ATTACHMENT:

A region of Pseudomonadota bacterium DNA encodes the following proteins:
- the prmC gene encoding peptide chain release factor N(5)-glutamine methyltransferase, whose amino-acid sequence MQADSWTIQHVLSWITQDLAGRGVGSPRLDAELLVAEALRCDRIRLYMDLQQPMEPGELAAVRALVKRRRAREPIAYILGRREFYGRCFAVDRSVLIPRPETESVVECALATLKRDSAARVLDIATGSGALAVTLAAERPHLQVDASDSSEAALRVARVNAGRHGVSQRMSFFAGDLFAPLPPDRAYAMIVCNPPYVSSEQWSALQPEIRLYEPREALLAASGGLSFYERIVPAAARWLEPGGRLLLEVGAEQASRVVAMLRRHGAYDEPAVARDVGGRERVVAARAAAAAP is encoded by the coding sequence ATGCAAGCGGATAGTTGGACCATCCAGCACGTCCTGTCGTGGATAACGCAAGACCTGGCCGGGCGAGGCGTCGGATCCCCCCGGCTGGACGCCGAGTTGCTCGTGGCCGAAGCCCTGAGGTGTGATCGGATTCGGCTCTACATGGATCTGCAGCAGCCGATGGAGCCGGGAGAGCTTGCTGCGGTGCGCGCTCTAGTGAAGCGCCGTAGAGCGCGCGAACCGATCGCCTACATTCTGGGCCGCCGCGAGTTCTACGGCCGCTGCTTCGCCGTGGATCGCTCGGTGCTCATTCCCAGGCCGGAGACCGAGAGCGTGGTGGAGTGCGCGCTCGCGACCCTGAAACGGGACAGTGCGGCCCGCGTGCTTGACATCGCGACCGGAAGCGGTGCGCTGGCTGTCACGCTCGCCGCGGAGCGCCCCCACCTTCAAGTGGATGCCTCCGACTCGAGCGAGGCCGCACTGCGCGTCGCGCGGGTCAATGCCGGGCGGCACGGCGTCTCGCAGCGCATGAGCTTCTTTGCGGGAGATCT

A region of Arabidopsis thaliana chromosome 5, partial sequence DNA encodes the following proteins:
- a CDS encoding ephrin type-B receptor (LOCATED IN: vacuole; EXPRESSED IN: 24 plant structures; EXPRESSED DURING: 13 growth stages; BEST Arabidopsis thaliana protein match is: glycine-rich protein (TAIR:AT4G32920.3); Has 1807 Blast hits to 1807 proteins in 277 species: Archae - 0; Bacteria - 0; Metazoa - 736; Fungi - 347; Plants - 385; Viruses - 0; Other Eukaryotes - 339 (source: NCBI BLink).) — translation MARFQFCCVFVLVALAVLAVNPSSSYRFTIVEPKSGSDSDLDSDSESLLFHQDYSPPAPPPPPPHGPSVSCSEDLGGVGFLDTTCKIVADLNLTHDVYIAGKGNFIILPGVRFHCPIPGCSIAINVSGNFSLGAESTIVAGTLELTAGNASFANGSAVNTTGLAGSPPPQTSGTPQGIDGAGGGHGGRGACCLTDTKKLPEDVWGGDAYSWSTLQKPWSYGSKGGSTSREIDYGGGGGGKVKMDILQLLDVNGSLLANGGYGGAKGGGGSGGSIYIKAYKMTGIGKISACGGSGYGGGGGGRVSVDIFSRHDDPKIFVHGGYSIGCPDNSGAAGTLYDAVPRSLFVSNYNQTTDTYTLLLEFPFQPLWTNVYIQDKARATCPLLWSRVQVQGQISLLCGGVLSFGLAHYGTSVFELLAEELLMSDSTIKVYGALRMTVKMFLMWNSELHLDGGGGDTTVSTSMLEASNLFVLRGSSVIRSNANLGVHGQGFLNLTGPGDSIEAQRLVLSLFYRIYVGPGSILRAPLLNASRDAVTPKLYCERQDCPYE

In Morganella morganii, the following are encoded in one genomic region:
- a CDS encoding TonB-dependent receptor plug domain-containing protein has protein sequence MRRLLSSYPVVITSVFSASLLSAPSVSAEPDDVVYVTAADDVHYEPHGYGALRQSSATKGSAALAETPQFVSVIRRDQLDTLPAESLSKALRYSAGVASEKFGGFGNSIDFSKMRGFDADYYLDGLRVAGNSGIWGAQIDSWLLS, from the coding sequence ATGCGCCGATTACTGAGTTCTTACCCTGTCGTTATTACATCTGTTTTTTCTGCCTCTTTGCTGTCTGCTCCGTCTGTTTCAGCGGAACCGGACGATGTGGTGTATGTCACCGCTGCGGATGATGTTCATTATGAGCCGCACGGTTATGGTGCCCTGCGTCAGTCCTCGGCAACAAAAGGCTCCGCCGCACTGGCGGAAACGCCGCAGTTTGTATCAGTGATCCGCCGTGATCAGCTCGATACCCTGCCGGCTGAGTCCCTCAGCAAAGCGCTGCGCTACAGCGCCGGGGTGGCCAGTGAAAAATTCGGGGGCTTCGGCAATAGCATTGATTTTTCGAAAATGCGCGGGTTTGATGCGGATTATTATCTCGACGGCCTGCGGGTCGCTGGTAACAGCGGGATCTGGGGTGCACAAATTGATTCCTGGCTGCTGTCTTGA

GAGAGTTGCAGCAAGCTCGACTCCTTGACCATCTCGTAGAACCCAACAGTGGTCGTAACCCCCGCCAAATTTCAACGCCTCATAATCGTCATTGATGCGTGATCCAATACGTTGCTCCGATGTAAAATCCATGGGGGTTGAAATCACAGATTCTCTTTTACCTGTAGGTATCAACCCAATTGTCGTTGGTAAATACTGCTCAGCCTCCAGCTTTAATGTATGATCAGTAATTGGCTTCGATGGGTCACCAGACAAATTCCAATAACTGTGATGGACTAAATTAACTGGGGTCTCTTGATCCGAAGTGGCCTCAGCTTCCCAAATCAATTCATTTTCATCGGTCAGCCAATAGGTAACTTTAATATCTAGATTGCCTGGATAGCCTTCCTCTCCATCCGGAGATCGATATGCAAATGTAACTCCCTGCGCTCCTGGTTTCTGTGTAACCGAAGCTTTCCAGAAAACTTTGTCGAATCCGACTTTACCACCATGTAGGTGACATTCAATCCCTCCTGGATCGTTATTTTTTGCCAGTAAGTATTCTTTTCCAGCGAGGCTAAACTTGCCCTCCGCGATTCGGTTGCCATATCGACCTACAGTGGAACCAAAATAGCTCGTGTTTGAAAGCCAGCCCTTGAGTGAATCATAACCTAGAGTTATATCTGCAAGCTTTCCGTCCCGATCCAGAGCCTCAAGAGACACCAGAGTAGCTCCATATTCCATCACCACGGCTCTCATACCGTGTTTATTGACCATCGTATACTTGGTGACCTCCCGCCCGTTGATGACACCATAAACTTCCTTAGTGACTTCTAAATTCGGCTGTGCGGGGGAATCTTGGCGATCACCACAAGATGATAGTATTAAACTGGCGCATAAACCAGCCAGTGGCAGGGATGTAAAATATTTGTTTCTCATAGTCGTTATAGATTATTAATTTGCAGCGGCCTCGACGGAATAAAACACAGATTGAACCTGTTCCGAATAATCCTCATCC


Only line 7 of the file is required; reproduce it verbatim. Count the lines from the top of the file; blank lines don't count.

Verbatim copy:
GAGAGTTGCAGCAAGCTCGACTCCTTGACCATCTCGTAGAACCCAACAGTGGTCGTAACCCCCGCCAAATTTCAACGCCTCATAATCGTCATTGATGCGTGATCCAATACGTTGCTCCGATGTAAAATCCATGGGGGTTGAAATCACAGATTCTCTTTTACCTGTAGGTATCAACCCAATTGTCGTTGGTAAATACTGCTCAGCCTCCAGCTTTAATGTATGATCAGTAATTGGCTTCGATGGGTCACCAGACAAATTCCAATAACTGTGATGGACTAAATTAACTGGGGTCTCTTGATCCGAAGTGGCCTCAGCTTCCCAAATCAATTCATTTTCATCGGTCAGCCAATAGGTAACTTTAATATCTAGATTGCCTGGATAGCCTTCCTCTCCATCCGGAGATCGATATGCAAATGTAACTCCCTGCGCTCCTGGTTTCTGTGTAACCGAAGCTTTCCAGAAAACTTTGTCGAATCCGACTTTACCACCATGTAGGTGACATTCAATCCCTCCTGGATCGTTATTTTTTGCCAGTAAGTATTCTTTTCCAGCGAGGCTAAACTTGCCCTCCGCGATTCGGTTGCCATATCGACCTACAGTGGAACCAAAATAGCTCGTGTTTGAAAGCCAGCCCTTGAGTGAATCATAACCTAGAGTTATATCTGCAAGCTTTCCGTCCCGATCCAGAGCCTCAAGAGACACCAGAGTAGCTCCATATTCCATCACCACGGCTCTCATACCGTGTTTATTGACCATCGTATACTTGGTGACCTCCCGCCCGTTGATGACACCATAAACTTCCTTAGTGACTTCTAAATTCGGCTGTGCGGGGGAATCTTGGCGATCACCACAAGATGATAGTATTAAACTGGCGCATAAACCAGCCAGTGGCAGGGATGTAAAATATTTGTTTCTCATAGTCGTTATAGATTATTAATTTGCAGCGGCCTCGACGGAATAAAACACAGATTGAACCTGTTCCGAATAATCCTCATCC